PATHOGEN GENOMICS

Sequencing for malaria diversity

The advancing capabilities and reduced costs of sequencing technologies are enabling a deeper appreciation of the genotypic and phenotypic variability of infectious disease pathogens. Two new studies in Science survey diversity in malarial Plasmodium species, assessing genetic diversity across Africa, as well as transcriptomic diversity through the pathogen life cycle.

Credit: Sebastian Kaulitzki/Alamy

In their study, Amambua-Ngwa et al. carried out whole-genome sequencing of 2,263 isolates of Plasmodium falciparum, which is a single-celled protozoan that is the cause of the most lethal form of malaria. Samples were collected from 15 countries across sub-Saharan Africa, spanning the entire continent from west-to-east, as well as the island of Madagascar.

Analysis of genetic diversity was largely consistent with the model of human-infectious P. falciparum originating from a great-ape-tropic P. falciparum species that crossed into humans ~10,000 years ago in central Africa, as ancestral genome segments of likely central African origin were found to contribute to derived P. falciparum populations throughout the continent.

However, clustering analysis showed that populations were not continuous throughout Africa: six population subgroups localized to particular geographical regions. Reasons for this population stratification are likely to be multifactorial, including geographical barriers, different genetic ancestries of human hosts and different species of Anopheles mosquito vectors, as well as wider climate differences.

One major motivation for P. falciparum genomic analyses is to monitor the emergence of antimalarial drug resistance, especially in response to recent interventions with modern drugs such as artemisinin. The sequencing data enabled a genome-wide view of loci under recent selection. The authors searched for ‘identical-by-descent’ regions, which are regions showing a significant lack of recombination (which is otherwise rife throughout the P. falciparum genome) and is indicative of positive selection retaining intact alleles.

It is widely thought that the main threat for developing artemisinin resistance in Africa is through spread of existing resistance alleles from Southeast Asia. However, the authors found likely de novo artemisinin resistance alleles in the pfap2mu gene in Ghana and Malawi. This finding indicates that African-origin artemisinin resistance is possible and that the prevalence and spread of such alleles should be closely monitored.

In a separate study, Howick, Russell et al. used single-cell RNA sequencing (scRNA-seq) as part of a Malaria Cell Atlas project. Cell Atlas approaches have typically been applied to analyse intercellular phenotypic diversity across multicellular organisms, but here the authors applied it to characterize the diversity of Plasmodium parasites during the complex life cycle stages between mosquitoes and mammalian hosts.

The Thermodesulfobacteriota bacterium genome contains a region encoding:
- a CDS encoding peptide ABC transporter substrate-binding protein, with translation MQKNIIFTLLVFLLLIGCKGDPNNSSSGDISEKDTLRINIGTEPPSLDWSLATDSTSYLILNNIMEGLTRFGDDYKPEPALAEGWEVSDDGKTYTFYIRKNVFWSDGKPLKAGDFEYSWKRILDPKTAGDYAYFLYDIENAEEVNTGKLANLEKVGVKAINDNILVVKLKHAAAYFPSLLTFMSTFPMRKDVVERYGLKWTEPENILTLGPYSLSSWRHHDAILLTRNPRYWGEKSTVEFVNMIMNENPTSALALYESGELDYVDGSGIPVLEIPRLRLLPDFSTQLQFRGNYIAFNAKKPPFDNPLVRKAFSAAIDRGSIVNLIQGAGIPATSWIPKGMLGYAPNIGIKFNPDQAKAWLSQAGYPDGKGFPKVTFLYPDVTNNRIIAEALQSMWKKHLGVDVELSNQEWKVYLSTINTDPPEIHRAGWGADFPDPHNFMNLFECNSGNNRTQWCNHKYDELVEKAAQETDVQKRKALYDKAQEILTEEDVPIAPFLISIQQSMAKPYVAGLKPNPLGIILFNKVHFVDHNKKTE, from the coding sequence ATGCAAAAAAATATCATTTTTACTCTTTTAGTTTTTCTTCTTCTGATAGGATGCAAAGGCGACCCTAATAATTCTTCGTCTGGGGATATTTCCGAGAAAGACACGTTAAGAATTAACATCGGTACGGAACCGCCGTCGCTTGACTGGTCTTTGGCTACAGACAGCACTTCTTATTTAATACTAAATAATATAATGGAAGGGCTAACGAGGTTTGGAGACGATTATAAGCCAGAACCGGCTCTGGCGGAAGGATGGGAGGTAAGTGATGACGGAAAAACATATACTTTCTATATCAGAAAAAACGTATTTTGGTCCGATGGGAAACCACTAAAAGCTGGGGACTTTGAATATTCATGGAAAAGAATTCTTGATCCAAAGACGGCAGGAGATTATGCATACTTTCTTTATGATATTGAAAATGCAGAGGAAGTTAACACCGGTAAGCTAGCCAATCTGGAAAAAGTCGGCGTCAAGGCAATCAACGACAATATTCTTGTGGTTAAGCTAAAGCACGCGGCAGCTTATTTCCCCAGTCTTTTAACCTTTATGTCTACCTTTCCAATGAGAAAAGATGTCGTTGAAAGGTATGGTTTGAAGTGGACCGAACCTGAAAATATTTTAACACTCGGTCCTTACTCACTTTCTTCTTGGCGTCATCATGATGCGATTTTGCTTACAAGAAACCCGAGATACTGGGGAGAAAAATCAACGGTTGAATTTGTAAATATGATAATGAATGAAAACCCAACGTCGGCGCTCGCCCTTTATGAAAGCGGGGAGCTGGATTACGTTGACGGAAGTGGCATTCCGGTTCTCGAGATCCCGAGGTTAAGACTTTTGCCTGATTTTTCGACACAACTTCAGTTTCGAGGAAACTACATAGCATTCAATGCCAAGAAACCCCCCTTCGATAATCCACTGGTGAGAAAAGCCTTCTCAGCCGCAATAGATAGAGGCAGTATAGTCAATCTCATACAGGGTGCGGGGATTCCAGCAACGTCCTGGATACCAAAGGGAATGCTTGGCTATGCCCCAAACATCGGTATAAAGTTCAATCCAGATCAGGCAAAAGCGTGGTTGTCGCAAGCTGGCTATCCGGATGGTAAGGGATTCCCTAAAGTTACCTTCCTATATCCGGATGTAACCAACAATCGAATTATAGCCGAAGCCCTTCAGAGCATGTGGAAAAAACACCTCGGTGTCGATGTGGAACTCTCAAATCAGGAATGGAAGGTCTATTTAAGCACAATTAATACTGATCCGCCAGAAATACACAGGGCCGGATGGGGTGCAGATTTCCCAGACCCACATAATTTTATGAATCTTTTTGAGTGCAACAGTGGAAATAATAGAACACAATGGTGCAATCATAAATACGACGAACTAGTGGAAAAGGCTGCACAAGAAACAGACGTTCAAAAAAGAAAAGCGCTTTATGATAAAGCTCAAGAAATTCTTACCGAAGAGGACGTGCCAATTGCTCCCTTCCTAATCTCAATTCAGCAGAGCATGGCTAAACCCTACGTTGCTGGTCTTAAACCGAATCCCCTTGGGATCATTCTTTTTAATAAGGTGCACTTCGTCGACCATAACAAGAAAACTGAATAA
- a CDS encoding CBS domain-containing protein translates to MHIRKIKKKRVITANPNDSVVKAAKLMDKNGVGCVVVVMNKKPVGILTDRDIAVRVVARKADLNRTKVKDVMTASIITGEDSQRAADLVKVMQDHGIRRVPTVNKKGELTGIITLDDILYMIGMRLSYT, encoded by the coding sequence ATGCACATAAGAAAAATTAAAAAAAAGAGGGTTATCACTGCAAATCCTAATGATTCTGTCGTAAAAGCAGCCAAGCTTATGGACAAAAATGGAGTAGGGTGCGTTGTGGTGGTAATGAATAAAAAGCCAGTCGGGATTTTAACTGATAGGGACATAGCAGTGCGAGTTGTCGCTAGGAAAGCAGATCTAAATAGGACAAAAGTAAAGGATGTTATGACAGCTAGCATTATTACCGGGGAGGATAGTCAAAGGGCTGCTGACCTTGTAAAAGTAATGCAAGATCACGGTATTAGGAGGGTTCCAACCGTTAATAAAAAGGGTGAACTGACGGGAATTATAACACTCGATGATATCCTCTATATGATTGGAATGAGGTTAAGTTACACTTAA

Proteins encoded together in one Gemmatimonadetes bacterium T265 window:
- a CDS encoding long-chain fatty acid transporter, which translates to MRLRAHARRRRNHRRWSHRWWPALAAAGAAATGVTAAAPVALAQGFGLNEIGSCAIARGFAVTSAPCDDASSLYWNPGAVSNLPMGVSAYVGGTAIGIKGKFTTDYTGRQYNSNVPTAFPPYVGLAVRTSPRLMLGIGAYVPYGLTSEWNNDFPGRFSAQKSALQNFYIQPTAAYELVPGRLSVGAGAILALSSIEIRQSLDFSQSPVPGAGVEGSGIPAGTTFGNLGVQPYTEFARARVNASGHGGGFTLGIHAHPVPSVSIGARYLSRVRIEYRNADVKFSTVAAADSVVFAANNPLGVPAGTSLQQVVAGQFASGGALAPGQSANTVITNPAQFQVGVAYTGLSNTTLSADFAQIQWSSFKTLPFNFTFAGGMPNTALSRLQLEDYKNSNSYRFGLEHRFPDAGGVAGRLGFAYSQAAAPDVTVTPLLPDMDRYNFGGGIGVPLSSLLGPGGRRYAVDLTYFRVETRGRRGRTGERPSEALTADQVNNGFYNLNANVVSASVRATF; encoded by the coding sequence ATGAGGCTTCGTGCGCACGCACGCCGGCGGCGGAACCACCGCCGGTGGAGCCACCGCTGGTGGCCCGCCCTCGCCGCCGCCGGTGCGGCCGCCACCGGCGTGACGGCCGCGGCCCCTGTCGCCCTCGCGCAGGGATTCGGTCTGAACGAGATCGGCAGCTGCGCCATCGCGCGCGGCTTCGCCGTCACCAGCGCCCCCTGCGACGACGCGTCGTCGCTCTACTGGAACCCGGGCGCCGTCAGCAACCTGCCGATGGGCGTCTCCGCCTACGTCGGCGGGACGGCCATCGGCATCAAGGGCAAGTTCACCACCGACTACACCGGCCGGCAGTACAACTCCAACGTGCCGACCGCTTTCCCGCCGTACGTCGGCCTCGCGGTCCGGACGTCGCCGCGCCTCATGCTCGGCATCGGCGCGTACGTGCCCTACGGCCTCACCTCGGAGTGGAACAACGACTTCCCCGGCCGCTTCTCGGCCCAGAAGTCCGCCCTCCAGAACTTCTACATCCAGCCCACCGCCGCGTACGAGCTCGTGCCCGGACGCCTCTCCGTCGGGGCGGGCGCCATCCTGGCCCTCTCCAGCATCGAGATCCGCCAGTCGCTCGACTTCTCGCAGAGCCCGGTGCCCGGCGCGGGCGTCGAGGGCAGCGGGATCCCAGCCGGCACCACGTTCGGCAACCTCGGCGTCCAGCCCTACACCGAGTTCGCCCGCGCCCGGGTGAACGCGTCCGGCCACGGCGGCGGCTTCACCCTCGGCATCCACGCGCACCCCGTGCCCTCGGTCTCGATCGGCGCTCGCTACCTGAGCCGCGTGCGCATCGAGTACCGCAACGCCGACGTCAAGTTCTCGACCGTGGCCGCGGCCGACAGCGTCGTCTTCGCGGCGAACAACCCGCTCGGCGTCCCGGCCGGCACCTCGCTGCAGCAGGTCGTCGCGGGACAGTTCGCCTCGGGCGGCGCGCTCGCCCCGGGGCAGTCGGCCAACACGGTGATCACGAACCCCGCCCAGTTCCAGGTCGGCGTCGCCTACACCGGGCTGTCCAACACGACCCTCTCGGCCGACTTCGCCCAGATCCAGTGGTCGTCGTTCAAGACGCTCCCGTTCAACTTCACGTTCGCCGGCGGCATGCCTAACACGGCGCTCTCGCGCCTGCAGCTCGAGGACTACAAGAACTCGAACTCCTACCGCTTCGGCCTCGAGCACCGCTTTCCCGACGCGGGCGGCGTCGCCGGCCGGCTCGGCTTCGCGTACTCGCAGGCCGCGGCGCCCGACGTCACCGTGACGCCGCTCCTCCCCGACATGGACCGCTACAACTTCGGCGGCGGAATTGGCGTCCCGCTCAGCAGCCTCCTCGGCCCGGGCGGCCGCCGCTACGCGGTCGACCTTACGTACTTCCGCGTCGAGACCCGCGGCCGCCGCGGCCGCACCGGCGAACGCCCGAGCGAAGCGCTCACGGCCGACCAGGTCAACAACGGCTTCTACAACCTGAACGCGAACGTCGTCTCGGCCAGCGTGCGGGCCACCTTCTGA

They initially used a mosquito and mouse model of Plasmodium berghei infection sampled throughout the life cycle and generated 1,787 single-cell transcriptomes using a Smart-seq2 scRNA-seq protocol adapted for Plasmodium RNAs. Visualizing the data by clustering the cells according to transcriptome similarity showed clusters of distinct cell states representing the different life-cycle stages, as well as transitions between various stages. For example, the intra-erythrocytic developmental cycle (IDC) indeed formed a ring shape in the displayed data, representing all cell stages and their transition states.

Beyond illustrating the diversity of cell states, the transcriptome data expanded the range of genes that are known to be upregulated at key life-cycle stages, such as host liver cell invasion. As ~40% of Plasmodium genes are still of unknown function, these data may assist in assigning gene functions and increasing the number of potential targets for therapeutic intervention.

The authors further enhanced the cell atlas with data from additional models and RNA-seq technologies. They characterized P. falciparum and Plasmodium knowlesi cultured in human blood to capture the IDC stages. Overall, 15,858 cells were processed by droplet-based scRNA-seq technology, which offers lower transcriptomic depth but increased cellular throughput at lower cost than Smart-seq2.

Finally, as support that the atlas has wide applicability, including clinically, the team showed that samples from three infected humans in Kenya could be preserved locally, then subsequently processed and mapped onto the atlas to reveal the cellular transcriptional diversity in natural infections, including a mixed-species infection in one of the donors.

“de novo artemisinin resistance alleles in the pfap2mu gene in Ghana and Malawi”

These studies thus provide valuable resources for the malaria community to further understand pathogen diversity.

References

Original articles

  1. Amambua-Ngwa, A. et al. Major subpopulations of Plasmodium falciparum in sub-Saharan Africa. Science 365, 813–816 (2019)

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  2. Howick, V. M. et al. The Malaria Cell Atlas: single parasite transcriptomes across the complete Plasmodium life cycle. Science 365, eaaw2619 (2019)

    CAS  Article  Google Scholar 

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Correspondence to Darren J. Burgess.

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Burgess, D.J. Sequencing for malaria diversity. Nat Rev Genet 20, 629 (2019). https://doi.org/10.1038/s41576-019-0176-5

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